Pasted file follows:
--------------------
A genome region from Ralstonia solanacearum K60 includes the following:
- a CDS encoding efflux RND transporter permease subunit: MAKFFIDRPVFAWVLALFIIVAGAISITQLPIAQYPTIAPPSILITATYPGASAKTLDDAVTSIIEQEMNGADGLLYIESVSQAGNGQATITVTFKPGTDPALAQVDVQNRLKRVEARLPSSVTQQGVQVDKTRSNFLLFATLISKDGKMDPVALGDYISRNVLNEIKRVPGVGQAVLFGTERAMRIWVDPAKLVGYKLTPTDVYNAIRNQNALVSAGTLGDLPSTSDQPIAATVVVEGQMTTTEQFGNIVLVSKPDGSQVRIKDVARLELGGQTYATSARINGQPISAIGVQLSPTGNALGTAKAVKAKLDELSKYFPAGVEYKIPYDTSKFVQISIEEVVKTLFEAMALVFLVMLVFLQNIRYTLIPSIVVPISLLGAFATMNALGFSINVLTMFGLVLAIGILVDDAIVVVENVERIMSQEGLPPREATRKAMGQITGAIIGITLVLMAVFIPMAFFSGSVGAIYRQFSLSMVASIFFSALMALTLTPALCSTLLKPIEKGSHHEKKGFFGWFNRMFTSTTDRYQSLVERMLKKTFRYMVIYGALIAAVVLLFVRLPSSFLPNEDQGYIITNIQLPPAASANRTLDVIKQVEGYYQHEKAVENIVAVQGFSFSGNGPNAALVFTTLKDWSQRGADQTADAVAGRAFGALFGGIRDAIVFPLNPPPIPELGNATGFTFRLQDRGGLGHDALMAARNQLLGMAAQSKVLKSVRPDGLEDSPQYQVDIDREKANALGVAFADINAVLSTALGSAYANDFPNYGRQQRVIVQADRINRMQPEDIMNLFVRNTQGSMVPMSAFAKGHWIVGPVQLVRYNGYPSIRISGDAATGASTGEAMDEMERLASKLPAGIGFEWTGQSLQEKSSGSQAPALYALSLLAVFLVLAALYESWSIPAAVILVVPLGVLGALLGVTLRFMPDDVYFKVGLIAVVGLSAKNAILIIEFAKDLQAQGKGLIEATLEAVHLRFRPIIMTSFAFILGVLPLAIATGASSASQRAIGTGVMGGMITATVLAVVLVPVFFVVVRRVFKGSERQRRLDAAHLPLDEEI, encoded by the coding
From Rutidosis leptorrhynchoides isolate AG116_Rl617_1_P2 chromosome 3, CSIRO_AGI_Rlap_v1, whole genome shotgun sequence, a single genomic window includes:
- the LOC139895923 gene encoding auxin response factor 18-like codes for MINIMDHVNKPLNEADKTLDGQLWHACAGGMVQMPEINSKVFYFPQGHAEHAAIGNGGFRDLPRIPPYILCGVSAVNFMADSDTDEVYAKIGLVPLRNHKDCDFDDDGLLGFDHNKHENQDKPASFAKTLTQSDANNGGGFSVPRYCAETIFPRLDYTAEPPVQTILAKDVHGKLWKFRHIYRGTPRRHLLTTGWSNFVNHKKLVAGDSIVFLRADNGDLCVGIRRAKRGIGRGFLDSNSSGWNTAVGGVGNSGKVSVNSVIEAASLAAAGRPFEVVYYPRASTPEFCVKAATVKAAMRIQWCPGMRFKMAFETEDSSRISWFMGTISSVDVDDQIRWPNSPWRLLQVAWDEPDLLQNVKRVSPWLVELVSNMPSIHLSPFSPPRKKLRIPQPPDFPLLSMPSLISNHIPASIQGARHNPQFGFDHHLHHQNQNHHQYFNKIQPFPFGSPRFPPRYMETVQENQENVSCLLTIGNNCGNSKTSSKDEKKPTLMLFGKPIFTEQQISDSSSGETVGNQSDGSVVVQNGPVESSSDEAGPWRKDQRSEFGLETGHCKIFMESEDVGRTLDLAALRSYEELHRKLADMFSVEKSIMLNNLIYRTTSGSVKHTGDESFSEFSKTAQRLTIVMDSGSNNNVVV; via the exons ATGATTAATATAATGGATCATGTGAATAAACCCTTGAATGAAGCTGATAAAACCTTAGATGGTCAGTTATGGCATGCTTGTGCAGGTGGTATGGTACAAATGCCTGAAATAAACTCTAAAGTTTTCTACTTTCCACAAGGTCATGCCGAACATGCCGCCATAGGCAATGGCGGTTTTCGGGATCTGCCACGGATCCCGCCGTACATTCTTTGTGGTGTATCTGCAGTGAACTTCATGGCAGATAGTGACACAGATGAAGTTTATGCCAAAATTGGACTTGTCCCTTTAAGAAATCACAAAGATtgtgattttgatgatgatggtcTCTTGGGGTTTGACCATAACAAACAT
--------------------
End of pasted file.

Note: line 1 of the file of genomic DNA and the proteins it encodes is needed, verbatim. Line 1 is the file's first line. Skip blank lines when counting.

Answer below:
A genome region from Ralstonia solanacearum K60 includes the following: